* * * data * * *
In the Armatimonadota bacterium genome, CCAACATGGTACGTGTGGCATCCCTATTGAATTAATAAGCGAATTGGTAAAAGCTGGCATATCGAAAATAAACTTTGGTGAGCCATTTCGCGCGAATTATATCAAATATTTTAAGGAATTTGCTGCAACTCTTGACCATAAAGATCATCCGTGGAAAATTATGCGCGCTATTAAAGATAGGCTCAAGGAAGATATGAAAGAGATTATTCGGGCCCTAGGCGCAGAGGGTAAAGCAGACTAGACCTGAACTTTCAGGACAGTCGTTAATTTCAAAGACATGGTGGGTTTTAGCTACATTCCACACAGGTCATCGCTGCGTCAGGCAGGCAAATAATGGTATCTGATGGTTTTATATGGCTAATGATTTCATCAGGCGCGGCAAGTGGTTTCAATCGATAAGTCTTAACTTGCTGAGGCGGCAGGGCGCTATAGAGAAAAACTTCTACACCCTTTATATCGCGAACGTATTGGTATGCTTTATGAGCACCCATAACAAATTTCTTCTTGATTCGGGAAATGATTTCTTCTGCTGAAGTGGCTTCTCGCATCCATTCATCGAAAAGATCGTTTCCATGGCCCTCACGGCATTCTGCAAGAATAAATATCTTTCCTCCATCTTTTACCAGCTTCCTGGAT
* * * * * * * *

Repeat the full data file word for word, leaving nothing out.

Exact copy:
In the Armatimonadota bacterium genome, CCAACATGGTACGTGTGGCATCCCTATTGAATTAATAAGCGAATTGGTAAAAGCTGGCATATCGAAAATAAACTTTGGTGAGCCATTTCGCGCGAATTATATCAAATATTTTAAGGAATTTGCTGCAACTCTTGACCATAAAGATCATCCGTGGAAAATTATGCGCGCTATTAAAGATAGGCTCAAGGAAGATATGAAAGAGATTATTCGGGCCCTAGGCGCAGAGGGTAAAGCAGACTAGACCTGAACTTTCAGGACAGTCGTTAATTTCAAAGACATGGTGGGTTTTAGCTACATTCCACACAGGTCATCGCTGCGTCAGGCAGGCAAATAATGGTATCTGATGGTTTTATATGGCTAATGATTTCATCAGGCGCGGCAAGTGGTTTCAATCGATAAGTCTTAACTTGCTGAGGCGGCAGGGCGCTATAGAGAAAAACTTCTACACCCTTTATATCGCGAACGTATTGGTATGCTTTATGAGCACCCATAACAAATTTCTTCTTGATTCGGGAAATGATTTCTTCTGCTGAAGTGGCTTCTCGCATCCATTCATCGAAAAGATCGTTTCCATGGCCCTCACGGCATTCTGCAAGAATAAATATCTTTCCTCCATCTTTTACCAGCTTCCTGGAT